Terry Hawthorne, CB, Illinois (Round 5, Pick 150: Pittsburgh Steelers)

Thoughts: Hawthorne was expected to improve his stock his senior year, but that didn’t happen as you can see by the fifth-round pick. It’s probably because of the NFL’s newest trend of imposing cornerbacks. Hawthorne is 6 feet tall and less than 200 pounds. He could use bulk and better discipline. He's a good athlete, though, and could be a special teams asset.

Micah Hyde, CB, Iowa (Round 5, Pick 159: Green Bay Packers)

Thoughts: Green Bay’s secondary is full of versatile athletes, and Hyde will be just another one. He could be pushed to a safety slot, but could fill in as nickel or dime guy. Hyde could also succeed as a return man.

Ricky Wagner, OT, Wisconsin (Round 5, Pick 168: Baltimore Ravens)

Thoughts: Ho hum, another Badgers’ O-lineman was taken. That makes 14 since 2000. Wagner has already signed with the Ravens, and he could be used at tackle or guard. Very big and experienced, but struggles with speed rushers.

William Campbell, DT, Michigan (Round 6, Pick 178: New York Jets)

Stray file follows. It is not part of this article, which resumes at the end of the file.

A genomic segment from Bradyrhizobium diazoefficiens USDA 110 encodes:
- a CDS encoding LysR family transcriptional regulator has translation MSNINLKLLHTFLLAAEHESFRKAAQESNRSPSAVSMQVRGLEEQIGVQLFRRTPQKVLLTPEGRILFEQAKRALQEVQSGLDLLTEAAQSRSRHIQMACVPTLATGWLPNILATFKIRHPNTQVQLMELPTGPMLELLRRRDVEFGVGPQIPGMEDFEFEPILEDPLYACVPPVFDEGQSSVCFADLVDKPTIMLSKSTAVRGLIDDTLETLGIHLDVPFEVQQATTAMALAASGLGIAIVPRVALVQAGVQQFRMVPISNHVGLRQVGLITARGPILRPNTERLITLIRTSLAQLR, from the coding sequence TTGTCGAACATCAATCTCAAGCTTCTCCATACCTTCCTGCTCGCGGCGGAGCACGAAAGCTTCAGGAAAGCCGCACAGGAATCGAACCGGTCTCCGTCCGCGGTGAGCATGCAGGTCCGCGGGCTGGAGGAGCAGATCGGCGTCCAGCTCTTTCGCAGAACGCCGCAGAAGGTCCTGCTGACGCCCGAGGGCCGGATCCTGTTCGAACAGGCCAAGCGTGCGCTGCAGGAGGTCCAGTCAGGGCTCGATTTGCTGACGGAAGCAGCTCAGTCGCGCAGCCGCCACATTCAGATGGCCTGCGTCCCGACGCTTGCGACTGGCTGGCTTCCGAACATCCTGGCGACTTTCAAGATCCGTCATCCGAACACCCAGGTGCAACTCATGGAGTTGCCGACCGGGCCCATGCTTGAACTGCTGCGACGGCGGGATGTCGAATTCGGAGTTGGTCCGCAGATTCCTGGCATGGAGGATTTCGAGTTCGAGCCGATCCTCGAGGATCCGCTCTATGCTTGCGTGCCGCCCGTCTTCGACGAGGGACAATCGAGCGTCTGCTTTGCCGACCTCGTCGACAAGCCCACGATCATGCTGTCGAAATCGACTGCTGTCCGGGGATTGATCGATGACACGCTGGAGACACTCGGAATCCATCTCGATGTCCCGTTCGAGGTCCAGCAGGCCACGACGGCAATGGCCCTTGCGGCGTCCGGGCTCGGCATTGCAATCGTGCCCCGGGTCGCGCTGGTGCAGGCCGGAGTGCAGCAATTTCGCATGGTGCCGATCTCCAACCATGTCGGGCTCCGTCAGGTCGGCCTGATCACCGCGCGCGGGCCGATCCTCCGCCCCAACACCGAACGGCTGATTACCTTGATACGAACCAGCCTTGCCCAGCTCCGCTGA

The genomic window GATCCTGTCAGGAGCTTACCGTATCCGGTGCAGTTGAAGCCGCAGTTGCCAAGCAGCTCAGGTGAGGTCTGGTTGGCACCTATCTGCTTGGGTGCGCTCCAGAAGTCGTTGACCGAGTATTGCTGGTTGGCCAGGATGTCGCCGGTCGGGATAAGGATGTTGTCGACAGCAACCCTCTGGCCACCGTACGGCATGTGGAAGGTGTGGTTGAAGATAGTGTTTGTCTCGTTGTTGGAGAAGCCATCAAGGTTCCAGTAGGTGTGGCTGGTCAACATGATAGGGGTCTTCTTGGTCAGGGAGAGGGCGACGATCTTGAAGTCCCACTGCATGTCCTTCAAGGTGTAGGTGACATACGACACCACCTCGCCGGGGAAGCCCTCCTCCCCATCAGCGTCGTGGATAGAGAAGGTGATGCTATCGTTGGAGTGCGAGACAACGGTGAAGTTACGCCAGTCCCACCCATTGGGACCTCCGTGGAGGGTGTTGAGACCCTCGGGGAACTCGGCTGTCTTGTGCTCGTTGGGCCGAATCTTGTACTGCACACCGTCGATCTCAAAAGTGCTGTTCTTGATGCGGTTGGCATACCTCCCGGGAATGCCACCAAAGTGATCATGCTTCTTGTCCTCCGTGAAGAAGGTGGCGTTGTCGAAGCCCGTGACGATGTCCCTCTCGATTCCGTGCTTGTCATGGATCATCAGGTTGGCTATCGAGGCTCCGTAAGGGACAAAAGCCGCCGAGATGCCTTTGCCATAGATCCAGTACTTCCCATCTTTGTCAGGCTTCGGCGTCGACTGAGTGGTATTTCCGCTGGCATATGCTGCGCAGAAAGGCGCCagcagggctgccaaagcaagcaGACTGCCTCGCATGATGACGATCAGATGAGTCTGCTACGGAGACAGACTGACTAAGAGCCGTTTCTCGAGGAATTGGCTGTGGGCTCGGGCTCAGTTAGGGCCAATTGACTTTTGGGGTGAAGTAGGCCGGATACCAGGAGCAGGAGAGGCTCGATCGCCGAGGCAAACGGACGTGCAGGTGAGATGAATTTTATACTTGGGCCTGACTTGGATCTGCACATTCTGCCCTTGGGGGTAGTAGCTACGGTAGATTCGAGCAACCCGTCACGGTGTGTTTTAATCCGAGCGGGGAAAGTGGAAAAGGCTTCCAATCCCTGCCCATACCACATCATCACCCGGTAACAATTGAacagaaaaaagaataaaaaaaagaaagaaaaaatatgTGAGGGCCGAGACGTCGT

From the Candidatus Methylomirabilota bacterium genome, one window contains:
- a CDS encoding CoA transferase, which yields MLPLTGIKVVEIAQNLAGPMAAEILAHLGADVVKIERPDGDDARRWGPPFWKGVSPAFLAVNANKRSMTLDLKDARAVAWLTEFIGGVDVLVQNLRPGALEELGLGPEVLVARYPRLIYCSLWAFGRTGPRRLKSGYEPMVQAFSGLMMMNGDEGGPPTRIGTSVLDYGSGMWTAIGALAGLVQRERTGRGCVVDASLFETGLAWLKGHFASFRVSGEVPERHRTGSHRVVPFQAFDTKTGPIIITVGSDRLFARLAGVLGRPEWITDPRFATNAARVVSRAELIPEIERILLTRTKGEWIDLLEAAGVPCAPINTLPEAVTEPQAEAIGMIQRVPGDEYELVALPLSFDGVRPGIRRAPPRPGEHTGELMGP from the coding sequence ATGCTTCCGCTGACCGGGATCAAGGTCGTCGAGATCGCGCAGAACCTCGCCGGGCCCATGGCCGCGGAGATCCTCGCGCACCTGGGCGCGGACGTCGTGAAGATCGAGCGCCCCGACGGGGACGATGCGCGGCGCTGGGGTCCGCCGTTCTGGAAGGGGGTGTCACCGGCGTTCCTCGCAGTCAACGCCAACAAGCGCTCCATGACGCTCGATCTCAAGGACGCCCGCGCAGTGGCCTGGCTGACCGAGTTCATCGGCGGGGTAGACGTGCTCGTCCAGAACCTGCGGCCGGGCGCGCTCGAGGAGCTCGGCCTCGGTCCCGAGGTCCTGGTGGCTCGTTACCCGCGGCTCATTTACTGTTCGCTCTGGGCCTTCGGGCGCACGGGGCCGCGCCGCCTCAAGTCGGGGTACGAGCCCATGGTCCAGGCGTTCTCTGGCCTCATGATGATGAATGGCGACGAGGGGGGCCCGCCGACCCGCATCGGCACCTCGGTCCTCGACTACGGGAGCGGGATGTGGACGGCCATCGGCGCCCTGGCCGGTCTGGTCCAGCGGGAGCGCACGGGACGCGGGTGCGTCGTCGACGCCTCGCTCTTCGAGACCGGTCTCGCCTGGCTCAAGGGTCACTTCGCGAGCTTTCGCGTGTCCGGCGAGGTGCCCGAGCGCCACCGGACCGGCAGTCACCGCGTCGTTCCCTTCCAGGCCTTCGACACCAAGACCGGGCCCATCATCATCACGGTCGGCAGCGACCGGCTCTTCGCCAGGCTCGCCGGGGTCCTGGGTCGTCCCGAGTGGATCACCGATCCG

Thoughts: The big man was a mainstay on the Wolverines’ D-line, playing in 51 straight games. According to some reports, the Jets may move him to the O-line, where Campbell dabbled in 2010.

Rex Burkhead, RB, Nebraska (Round 6, Pick 190: Cincinnati Bengals)

Thoughts: Burkhead is an under-the-radar athlete. He has a 40-inch vertical and scored 30 times in his college career. He’s a slasher who lacks the quickness to survive as an every-down back. A 100-percent effort guy with great hands, he could be used a third-down option or return specialist.

Michael Mauti, LB, Penn State (Round 7, Pick 213: Minnesota Vikings)

Thoughts: Mauti and Hodges will join forces once again, but this time not in the starting lineup — at least not right away. Three ACL injuries defined much of Mauti’s college career. His talent may rate higher than Hodges, but the injuries make him a risk. The kid can flat-out play. He stays healthy and he’s a steal.

• Michael Buchanan, DE, Illinois (Round 7, Pick 226: New England Patriots)

Thoughts: Buchanan had his best season in 2011 playing on the same line with Whitney Merciless, who picked up 16 sacks and now starts for the Houston Texas. He got in a fight in the offseason before 2012 and had his jaw wired shut. Buchanan is long, physical and fast, but doesn’t play within his game. Needs work.

Daimion Stafford, S, Nebraska (Round 7, Pick 248: Tennessee Titans)

Thoughts: Stafford joins a packed secondary, which got busier thanks to the draft. Stafford was the third DB taken by the Titans. Aggressive, strong and tough, he could be a big pick for Tennessee. DBs go in and out of lineups as much as any position and pro football and if Stafford can harness his abilities, he can be a nice player in this league.